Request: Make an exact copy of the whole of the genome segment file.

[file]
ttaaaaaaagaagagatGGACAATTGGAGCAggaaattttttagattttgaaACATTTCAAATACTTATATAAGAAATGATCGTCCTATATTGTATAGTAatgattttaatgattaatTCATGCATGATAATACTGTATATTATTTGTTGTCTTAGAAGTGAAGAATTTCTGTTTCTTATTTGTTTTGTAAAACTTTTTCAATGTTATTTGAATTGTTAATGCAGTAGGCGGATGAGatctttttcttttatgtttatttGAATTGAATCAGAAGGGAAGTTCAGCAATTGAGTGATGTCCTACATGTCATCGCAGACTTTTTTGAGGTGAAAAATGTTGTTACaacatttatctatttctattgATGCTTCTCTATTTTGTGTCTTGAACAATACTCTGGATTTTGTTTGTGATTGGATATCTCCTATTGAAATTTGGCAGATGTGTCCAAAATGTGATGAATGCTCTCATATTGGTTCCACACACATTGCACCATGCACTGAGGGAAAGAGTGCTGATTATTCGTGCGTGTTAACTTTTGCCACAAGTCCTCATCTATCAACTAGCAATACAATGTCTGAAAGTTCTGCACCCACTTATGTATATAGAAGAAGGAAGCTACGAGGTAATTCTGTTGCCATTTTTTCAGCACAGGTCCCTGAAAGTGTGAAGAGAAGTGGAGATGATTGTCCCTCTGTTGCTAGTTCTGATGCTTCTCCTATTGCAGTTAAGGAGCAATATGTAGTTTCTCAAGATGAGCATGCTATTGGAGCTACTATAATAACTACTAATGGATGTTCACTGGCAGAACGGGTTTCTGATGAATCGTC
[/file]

ttaaaaaaagaagagatGGACAATTGGAGCAggaaattttttagattttgaaACATTTCAAATACTTATATAAGAAATGATCGTCCTATATTGTATAGTAatgattttaatgattaatTCATGCATGATAATACTGTATATTATTTGTTGTCTTAGAAGTGAAGAATTTCTGTTTCTTATTTGTTTTGTAAAACTTTTTCAATGTTATTTGAATTGTTAATGCAGTAGGCGGATGAGatctttttcttttatgtttatttGAATTGAATCAGAAGGGAAGTTCAGCAATTGAGTGATGTCCTACATGTCATCGCAGACTTTTTTGAGGTGAAAAATGTTGTTACaacatttatctatttctattgATGCTTCTCTATTTTGTGTCTTGAACAATACTCTGGATTTTGTTTGTGATTGGATATCTCCTATTGAAATTTGGCAGATGTGTCCAAAATGTGATGAATGCTCTCATATTGGTTCCACACACATTGCACCATGCACTGAGGGAAAGAGTGCTGATTATTCGTGCGTGTTAACTTTTGCCACAAGTCCTCATCTATCAACTAGCAATACAATGTCTGAAAGTTCTGCACCCACTTATGTATATAGAAGAAGGAAGCTACGAGGTAATTCTGTTGCCATTTTTTCAGCACAGGTCCCTGAAAGTGTGAAGAGAAGTGGAGATGATTGTCCCTCTGTTGCTAGTTCTGATGCTTCTCCTATTGCAGTTAAGGAGCAATATGTAGTTTCTCAAGATGAGCATGCTATTGGAGCTACTATAATAACTACTAATGGATGTTCACTGGCAGAACGGGTTTCTGATGAATCGTC